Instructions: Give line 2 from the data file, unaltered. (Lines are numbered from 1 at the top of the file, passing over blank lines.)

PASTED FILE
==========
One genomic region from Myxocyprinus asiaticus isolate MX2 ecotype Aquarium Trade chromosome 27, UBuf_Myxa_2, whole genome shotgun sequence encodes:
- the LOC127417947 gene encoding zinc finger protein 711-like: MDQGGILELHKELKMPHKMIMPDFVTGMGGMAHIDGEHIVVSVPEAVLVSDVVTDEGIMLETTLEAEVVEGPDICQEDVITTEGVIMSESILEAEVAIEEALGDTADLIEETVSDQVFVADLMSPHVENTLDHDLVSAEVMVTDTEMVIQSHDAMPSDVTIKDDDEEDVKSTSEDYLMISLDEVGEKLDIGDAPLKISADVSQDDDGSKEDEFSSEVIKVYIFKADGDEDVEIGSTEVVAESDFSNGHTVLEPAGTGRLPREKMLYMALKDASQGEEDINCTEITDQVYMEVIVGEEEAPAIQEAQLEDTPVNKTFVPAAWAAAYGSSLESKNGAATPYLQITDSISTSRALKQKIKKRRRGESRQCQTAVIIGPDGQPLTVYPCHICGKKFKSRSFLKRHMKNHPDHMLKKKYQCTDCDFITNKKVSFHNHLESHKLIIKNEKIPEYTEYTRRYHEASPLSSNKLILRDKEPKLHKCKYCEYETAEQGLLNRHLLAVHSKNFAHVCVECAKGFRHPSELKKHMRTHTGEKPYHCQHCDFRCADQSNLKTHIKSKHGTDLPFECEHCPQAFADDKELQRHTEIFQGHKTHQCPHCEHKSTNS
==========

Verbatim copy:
- the LOC127417947 gene encoding zinc finger protein 711-like: MDQGGILELHKELKMPHKMIMPDFVTGMGGMAHIDGEHIVVSVPEAVLVSDVVTDEGIMLETTLEAEVVEGPDICQEDVITTEGVIMSESILEAEVAIEEALGDTADLIEETVSDQVFVADLMSPHVENTLDHDLVSAEVMVTDTEMVIQSHDAMPSDVTIKDDDEEDVKSTSEDYLMISLDEVGEKLDIGDAPLKISADVSQDDDGSKEDEFSSEVIKVYIFKADGDEDVEIGSTEVVAESDFSNGHTVLEPAGTGRLPREKMLYMALKDASQGEEDINCTEITDQVYMEVIVGEEEAPAIQEAQLEDTPVNKTFVPAAWAAAYGSSLESKNGAATPYLQITDSISTSRALKQKIKKRRRGESRQCQTAVIIGPDGQPLTVYPCHICGKKFKSRSFLKRHMKNHPDHMLKKKYQCTDCDFITNKKVSFHNHLESHKLIIKNEKIPEYTEYTRRYHEASPLSSNKLILRDKEPKLHKCKYCEYETAEQGLLNRHLLAVHSKNFAHVCVECAKGFRHPSELKKHMRTHTGEKPYHCQHCDFRCADQSNLKTHIKSKHGTDLPFECEHCPQAFADDKELQRHTEIFQGHKTHQCPHCEHKSTNS